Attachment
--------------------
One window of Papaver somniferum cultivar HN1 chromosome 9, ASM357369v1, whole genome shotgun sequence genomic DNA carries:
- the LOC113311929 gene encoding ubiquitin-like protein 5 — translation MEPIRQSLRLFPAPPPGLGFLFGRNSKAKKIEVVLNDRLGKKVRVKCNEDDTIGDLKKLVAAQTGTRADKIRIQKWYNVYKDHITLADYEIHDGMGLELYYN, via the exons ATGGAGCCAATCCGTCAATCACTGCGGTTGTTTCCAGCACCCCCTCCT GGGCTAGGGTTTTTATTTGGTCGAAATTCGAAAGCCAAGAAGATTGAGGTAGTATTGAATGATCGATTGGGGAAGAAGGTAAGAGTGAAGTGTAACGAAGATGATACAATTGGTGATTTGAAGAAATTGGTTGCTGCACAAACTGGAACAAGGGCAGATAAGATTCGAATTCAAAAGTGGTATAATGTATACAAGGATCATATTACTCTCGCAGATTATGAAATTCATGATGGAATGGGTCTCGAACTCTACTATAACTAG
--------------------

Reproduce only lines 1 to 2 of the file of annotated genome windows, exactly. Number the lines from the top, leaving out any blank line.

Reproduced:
One window of Papaver somniferum cultivar HN1 chromosome 9, ASM357369v1, whole genome shotgun sequence genomic DNA carries:
- the LOC113311929 gene encoding ubiquitin-like protein 5 — translation MEPIRQSLRLFPAPPPGLGFLFGRNSKAKKIEVVLNDRLGKKVRVKCNEDDTIGDLKKLVAAQTGTRADKIRIQKWYNVYKDHITLADYEIHDGMGLELYYN, via the exons ATGGAGCCAATCCGTCAATCACTGCGGTTGTTTCCAGCACCCCCTCCT GGGCTAGGGTTTTTATTTGGTCGAAATTCGAAAGCCAAGAAGATTGAGGTAGTATTGAATGATCGATTGGGGAAGAAGGTAAGAGTGAAGTGTAACGAAGATGATACAATTGGTGATTTGAAGAAATTGGTTGCTGCACAAACTGGAACAAGGGCAGATAAGATTCGAATTCAAAAGTGGTATAATGTATACAAGGATCATATTACTCTCGCAGATTATGAAATTCATGATGGAATGGGTCTCGAACTCTACTATAACTAG